According to the WHO, mental health is a state of well-being in which an individual realizes his or her own abilities, can cope with the normal stresses of life, can work productively, and is able to make a contribution to his or her community. It also refers to cognitive, behavioral, and emotional well-being. It is all about how people think, feel, and behave.
Mental health can affect daily living, relationships, and physical health.
However, this link also works in the other direction. Factors in people’s lives, interpersonal connections, and physical factors can all contribute to mental health disruptions. Many people have mental health concerns from time to time. But a mental health concern becomes a mental illness when ongoing signs and symptoms cause frequent stress and affect your ability to function.
And in the rest of this article, we are going to show you what mental illness is, its symptoms, risk factors, causes, and treatments. Mental illness, also called mental health disorders in summary refers to a wide range of mental health conditions — disorders that affect your mood, thinking, and behavior. A mental illness can make you miserable and can cause problems in your daily life, such as at school or work, or in relationships.
There are signs or symptoms people should look out for in the following of a mental health disorder:
- withdrawing from friends, family, and colleagues
- feeling hopeless
- having consistently low energy
- using mood-altering substances, including alcohol and nicotine, more frequently
- displaying negative emotions
- sleeping too much or too little
- having persistent thoughts or memories that reappear regularly
- hearing voices
- experiencing delusions
- Sex drive changes
- Excessive anger, hostility or violence
- Suicidal thinking
There are several factors that may increase your risk of developing a mental illness in the following:
- A history of mental illness in a blood relative, such as a parent or sibling(Genetics)
- Stressful life situations, such as financial problems, a loved one’s death or a divorce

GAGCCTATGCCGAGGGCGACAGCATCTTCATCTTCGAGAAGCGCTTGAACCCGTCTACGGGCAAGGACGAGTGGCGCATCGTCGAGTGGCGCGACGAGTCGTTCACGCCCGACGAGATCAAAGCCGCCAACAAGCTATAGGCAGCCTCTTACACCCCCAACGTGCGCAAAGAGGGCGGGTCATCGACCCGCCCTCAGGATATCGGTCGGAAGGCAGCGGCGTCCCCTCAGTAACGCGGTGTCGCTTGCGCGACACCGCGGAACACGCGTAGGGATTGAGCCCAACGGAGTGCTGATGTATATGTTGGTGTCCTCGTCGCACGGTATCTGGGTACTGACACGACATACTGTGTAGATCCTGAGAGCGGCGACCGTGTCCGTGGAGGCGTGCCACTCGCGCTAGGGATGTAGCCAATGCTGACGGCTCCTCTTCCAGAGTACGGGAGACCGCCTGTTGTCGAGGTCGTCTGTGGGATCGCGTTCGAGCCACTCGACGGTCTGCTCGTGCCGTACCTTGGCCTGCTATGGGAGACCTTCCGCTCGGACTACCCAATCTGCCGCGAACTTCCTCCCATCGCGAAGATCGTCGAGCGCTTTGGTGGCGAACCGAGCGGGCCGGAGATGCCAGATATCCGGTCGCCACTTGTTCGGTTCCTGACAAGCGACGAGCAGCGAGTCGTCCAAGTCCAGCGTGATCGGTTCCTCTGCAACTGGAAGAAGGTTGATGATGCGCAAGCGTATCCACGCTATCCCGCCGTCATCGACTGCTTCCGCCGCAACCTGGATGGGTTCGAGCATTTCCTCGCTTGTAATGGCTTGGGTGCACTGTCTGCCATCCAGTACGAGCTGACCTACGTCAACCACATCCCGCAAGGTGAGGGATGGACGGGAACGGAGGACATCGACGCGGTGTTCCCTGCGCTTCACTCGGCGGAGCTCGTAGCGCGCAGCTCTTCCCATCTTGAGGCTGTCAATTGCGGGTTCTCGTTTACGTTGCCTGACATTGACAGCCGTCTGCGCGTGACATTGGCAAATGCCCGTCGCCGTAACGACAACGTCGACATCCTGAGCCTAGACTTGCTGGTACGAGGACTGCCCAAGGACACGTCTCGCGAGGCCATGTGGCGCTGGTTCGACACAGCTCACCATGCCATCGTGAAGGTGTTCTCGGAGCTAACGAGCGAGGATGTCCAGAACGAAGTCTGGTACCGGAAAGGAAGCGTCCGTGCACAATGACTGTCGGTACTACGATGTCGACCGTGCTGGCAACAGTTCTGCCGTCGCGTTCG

- An ongoing (chronic) medical condition, such as diabetes
- Use of alcohol or recreational drugs
- A childhood history of abuse or neglect
- Few friends or few healthy relationships
- A previous mental illness
- Brain damage as a result of a serious injury (traumatic brain injury), such as a violent blow to the head
Although the exact cause of most mental illnesses is not known, it is becoming clear through research that many of these conditions are caused by a combination of biological, psychological, genetic, and environmental factors:
- Hereditary (genetics)
- Substance abuse
- Prenatal damage
- Brain defects or injury
- An important early loss of a family member or loved one
- Severe psychological trauma suffered as a child, such as emotional, physical, or sexual abuse
- Poor ability to relate to others
- Death or divorce
- A dysfunctional family life
- Feelings of inadequacy, low self-esteem, anxiety, anger, or loneliness
- Changing jobs or schools
- Substance abuse by the person or the person’s parents
There are various methods for managing mental health problems. Treatment is highly individual, and what works for one person may not work for another. Some strategies or treatments are more successful in combination with others. A person living with a chronic mental disorder may choose different options at various stages in their life. The individual needs to work closely with a doctor who can help them identify their needs and provide them with suitable treatment.
- Psychotherapy, or talking therapies:
This type of treatment takes a psychological approach to treating mental illness. Cognitive-behavioral therapy, exposure therapy, and dialectical behavior therapy are examples. Psychiatrists, psychologists, psychotherapists, and some primary care physicians carry out this type of treatment. It can help people understand the root of their mental illness and start to work on more healthful thought patterns that support everyday living and reduce the risk of isolation and self-harm.
Although these cannot cure mental disorders, some medications can improve symptoms and help a person resume social interaction and a normal routine while they work on their mental health. Some of these medications work by boosting the body’s absorption of feel-good chemicals, such as serotonin, from the brain. Other drugs either boost the overall levels of these chemicals or prevent their degradation or destruction.
A person coping with mental health difficulties will usually need to make changes to their lifestyle to facilitate wellness. Such changes might include reducing alcohol intake, sleeping more, and eating a balanced, nutritious diet. People may need to take time away from work or resolve issues with personal relationships that may be causing damage to their mental health. People with conditions such as anxiety or depressive disorder may benefit from relaxation techniques, which include deep breathing, meditation, and mindfulness.
Having a support network, whether via self-help groups or close friends and family, can also be essential to recovery from mental illness.